Recursos de colección

ETD at Indian Institute of Science (3.494 recursos)

Repository of Theses and Dissertations of Indian Institute of Science, Bangalore, India. The repository has been developed to capture, disseminate and preserve research theses of Indian Institute of Science.

Molecular Reproduction, Development and Genetics (mrdg)

Mostrando recursos 1 - 20 de 62

  1. Spermatogenomics : Correlating Testicular Gene Expression to Human Male Infertility

    Baksi, Arka
    Spermatogenesis is a complex and coordinated process of formation of sperms from the precursor spermatogonia, occurring inside the unique environment existing in the seminiferous epithelium. This process of development, characterized by concomitant changes in the cellular morphology, metabolism and differential gene expression, can be divided into 3 distinct phases: i) proliferation of the spermatogonia through mitosis; ii) meiosis or reduction division, which commences with transformation of the type B spermatogonia into primary spermatocytes and their subsequent entry into the meiotic prophase I. These primary spermatocytes, divide to form secondary spermatocytes, and then divide again to form haploid round spermatids; (iii)...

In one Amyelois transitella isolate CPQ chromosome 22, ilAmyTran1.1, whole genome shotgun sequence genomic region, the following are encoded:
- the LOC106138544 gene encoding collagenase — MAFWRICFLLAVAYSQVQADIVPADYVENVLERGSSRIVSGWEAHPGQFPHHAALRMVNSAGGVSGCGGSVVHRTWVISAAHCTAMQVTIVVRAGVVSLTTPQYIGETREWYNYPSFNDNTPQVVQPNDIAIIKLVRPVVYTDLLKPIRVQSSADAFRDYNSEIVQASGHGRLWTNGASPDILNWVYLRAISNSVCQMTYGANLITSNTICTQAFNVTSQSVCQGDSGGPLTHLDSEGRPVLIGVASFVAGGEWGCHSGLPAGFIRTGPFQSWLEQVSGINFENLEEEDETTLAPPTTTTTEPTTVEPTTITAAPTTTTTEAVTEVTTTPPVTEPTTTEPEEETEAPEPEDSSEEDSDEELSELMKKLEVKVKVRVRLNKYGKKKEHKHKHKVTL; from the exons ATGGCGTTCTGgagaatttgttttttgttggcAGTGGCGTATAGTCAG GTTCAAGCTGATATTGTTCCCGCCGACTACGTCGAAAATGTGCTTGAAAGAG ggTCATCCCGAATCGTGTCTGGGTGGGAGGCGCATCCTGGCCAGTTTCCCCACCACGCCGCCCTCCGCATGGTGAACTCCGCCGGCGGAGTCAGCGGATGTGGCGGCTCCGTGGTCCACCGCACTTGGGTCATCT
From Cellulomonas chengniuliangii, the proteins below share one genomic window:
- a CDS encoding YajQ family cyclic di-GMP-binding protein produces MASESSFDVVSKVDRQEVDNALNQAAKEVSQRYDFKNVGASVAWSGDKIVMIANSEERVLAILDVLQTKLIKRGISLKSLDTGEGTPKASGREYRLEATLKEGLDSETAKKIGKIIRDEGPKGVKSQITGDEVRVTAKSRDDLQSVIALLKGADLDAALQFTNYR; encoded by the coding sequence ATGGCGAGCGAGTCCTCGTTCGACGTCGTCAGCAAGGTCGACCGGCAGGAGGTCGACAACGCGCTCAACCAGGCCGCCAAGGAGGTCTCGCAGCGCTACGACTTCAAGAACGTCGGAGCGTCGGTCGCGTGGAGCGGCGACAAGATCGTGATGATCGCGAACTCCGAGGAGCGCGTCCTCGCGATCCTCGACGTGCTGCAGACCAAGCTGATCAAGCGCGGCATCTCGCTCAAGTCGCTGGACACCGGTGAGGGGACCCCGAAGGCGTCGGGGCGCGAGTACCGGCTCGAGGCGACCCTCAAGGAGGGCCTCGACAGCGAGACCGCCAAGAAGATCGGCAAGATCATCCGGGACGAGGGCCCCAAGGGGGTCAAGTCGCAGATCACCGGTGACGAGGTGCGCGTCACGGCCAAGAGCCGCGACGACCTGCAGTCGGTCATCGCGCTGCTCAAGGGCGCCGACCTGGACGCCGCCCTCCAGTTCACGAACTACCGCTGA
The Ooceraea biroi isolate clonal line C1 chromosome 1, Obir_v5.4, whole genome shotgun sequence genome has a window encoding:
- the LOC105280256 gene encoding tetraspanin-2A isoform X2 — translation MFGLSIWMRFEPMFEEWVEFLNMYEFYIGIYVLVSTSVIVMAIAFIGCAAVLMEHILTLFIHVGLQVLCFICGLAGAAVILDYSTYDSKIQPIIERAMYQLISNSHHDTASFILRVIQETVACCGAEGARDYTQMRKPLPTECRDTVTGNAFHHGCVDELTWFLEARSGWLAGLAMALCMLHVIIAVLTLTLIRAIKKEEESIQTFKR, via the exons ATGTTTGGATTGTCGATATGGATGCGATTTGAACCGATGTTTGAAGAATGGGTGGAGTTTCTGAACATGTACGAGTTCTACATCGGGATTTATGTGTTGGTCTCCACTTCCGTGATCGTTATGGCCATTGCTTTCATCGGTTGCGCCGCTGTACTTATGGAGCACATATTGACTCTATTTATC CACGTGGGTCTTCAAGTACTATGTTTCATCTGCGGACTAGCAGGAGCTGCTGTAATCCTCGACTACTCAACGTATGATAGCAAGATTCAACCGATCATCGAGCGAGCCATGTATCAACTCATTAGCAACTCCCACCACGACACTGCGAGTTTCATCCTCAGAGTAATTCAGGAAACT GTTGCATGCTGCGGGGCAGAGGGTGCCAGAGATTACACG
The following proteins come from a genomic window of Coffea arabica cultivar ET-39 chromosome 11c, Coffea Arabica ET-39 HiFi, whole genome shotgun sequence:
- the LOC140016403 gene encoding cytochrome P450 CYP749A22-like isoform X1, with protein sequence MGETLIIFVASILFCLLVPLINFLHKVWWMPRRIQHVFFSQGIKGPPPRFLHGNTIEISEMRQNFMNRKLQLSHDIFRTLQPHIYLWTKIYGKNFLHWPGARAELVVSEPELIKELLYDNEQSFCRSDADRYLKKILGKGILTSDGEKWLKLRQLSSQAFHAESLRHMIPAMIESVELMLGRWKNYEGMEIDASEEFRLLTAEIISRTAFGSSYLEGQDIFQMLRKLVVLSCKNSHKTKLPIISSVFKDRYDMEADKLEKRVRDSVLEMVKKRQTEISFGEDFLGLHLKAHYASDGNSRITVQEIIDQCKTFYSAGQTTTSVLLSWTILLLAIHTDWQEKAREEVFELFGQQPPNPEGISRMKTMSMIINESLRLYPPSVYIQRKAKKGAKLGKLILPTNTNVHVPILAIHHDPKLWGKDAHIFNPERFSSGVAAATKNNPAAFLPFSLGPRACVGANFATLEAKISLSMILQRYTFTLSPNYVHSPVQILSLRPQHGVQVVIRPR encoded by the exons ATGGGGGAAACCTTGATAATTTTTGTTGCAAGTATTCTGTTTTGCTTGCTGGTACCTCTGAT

2. Unraveling the Mechanism of Luteinizing Hormone Receptor Activation : Hinge Region as a Key Player

    Dhar, Neha
    GPCRs, influencing myriads of cellular functions, are the members of the largest family of the membrane proteins. However, their structures and the signaling mechanisms still remain enigmatic. In case of the Glycoprotein Hormone Receptor (GpHR) family the structure-function relationship is less understood because of a large extra-cellular domain (ECD). This large ECD, consisting of Leucine Rich Repeats (LRRs) and membrane-proximal hinge region, is sufficient for specific binding to the hormone (Ascoli, Fanelli, & Segaloff, 2002), but for receptor activation, hormone binding is translated via a conformation wave starting at hinge region and relayed to the transmembrane domain. Several biochemical, immunological...